Used car lots rarely get preserved in photographs. So when I came across these 35-year-old snapshots of a used car dealership in Fairfax, Virginia, it was akin to discovering a lost world. Dating from 1982, these photos were most likely taken by someone affiliated with the dealership itself, shortly before its grand opening. Whatever the purpose, they certainly give us something to enjoy three decades later.
Before examining the used car inventory, let’s focus on the dealership’s building, since it has changed with the times almost as much as the auto market itself. The original structure on this ⅔-acre corner lot was constructed in 1950 as a Texaco gas station – with a small building and a single pump island. That may seem underbuilt by today’s standards, but in 1950 that was not an unusual configuration for a gas station on the fringe of a metropolitan area.
In the early 1960s, the property was sold and became a car dealership, with the new owners attaching a 1,200-sq. ft. glass-enclosed showroom onto the front of the Texaco building. Parson’s Cars, as it was then known, was initially a used car dealership focusing on imported cars. Within a few years, Parson’s acquired a Triumph franchise, becoming one of only two Triumph dealers in Northern Virginia.
In 1967, Parson’s ditched Triumph for Volvo, and later that year sold the business to new owners who renamed it Fox-Keller Volvo. A service garage was added to the building, nearly doubling its size, and Fox-Keller picked up other foreign-car franchises as well, such as Rover and Renault. But Volvo was by far its biggest success, so much so that by the late 1970s, a ⅔-acre lot with an old building didn’t cut it as a Volvo dealership anymore. The Volvo franchise was moved to another location, and the property’s owners looked for another tenant.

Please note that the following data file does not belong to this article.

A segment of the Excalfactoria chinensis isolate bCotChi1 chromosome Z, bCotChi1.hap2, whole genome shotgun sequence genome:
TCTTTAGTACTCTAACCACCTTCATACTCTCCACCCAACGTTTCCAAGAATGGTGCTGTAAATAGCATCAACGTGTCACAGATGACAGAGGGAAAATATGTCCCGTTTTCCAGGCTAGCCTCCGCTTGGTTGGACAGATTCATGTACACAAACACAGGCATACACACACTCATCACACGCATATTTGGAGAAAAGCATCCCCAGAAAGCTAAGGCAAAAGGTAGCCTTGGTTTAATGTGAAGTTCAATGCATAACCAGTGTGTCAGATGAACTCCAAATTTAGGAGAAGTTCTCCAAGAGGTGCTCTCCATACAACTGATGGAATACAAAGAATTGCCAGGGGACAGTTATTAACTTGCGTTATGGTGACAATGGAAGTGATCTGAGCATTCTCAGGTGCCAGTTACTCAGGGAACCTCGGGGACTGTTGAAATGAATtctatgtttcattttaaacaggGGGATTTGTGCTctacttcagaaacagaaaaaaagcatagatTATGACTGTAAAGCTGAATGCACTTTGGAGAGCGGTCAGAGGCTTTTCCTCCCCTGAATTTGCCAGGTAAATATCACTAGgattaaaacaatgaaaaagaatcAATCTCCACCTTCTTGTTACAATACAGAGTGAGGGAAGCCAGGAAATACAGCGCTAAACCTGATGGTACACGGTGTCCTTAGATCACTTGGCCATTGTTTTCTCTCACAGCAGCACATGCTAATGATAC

In 1982, a new tenant moved in – a used car dealership called Fairfax City Auto Ltd. The following pictures appear to have been taken shortly before the dealership opened, so let’s take a stroll around the lot and examine their inventory.
A logical place to start is with the car positioned in the place of honor in front of the showroom, which is a 1978 Chrysler LeBaron Medallion 2-door. This then-4-year-old Chrysler could still turn heads in 1982, especially with that shiny Tapestry Red paint, white Landau vinyl roof and aluminum road wheels.
Next to the LeBaron is a blue 1980 Chevrolet Monte Carlo. These two cars occupying high-visibility spaces on the lot reflect the popularity of 2-doors in the early 1980s – either of these cars would have been a respectable and stylish choice for a variety of used car buyers at the time.
Moving down the front row of cars is the Slightly-Better-Than-Riding-The-Bus section of the lot. The Sunshine Yellow Pacer is a 1976 base model, complete with dog dish hubcaps. In 1982, Pacers were far from achieving their eventual cult classic status, and instead were considered somewhat dumpy used cars. Competing for buyers in this price range was the Mustang II Ghia parked next to it. It’s easy to see either of these cars being bought by a young driver who needed a cheap car to get to his or her first job. And today that person can take pride in saying “Can you believe I once owned a yellow Pacer?!”
If I were a first-time buyer in 1982, I’d probably choose the Chevy Monza over either the Pacer or the Mustang. Next to the Monza is a rust-colored ’77 Plymouth Volare wagon – a useful car for a budget-conscious family… at least until it rusts through. Competing for a different market segment is the 1978-79 Camaro Sport Coupe, most likely equipped with the standard 110-hp 6-cylinder engine.
Next up is the truck section of the lot, and two GMCs and a Ford offer as varied a choice as one could expect from just three vehicles. It’s likely that one of these two men is the dealership owner.
And this is likely the owner’s son, showing his appreciation for GM clamshell wagons. This is a 1971 Chevrolet, and while clamshells are desired collectibles now, this was a family vehicle of last resort in 1982. After all, that was the year Merle Haggard released his hit song “Are the Good Times Really Over?” which included the lyrics:
“I wish a Ford and a Chevy would still last ten years like they should…”
Given that widespread sentiment, buyers could be forgiven for not jumping at the chance to own this 11-year-old Chevy.
In front of the Chevy is a Pontiac Astre wagon, and then a Corvair, which wasn’t exactly a sought-after car in the early 1980s, so seeing this one on the lot is surprising. Alternatively, the brown Corolla is one of the few imports on the lot in these pre-opening shots – this one is a 1976-79 Liftback.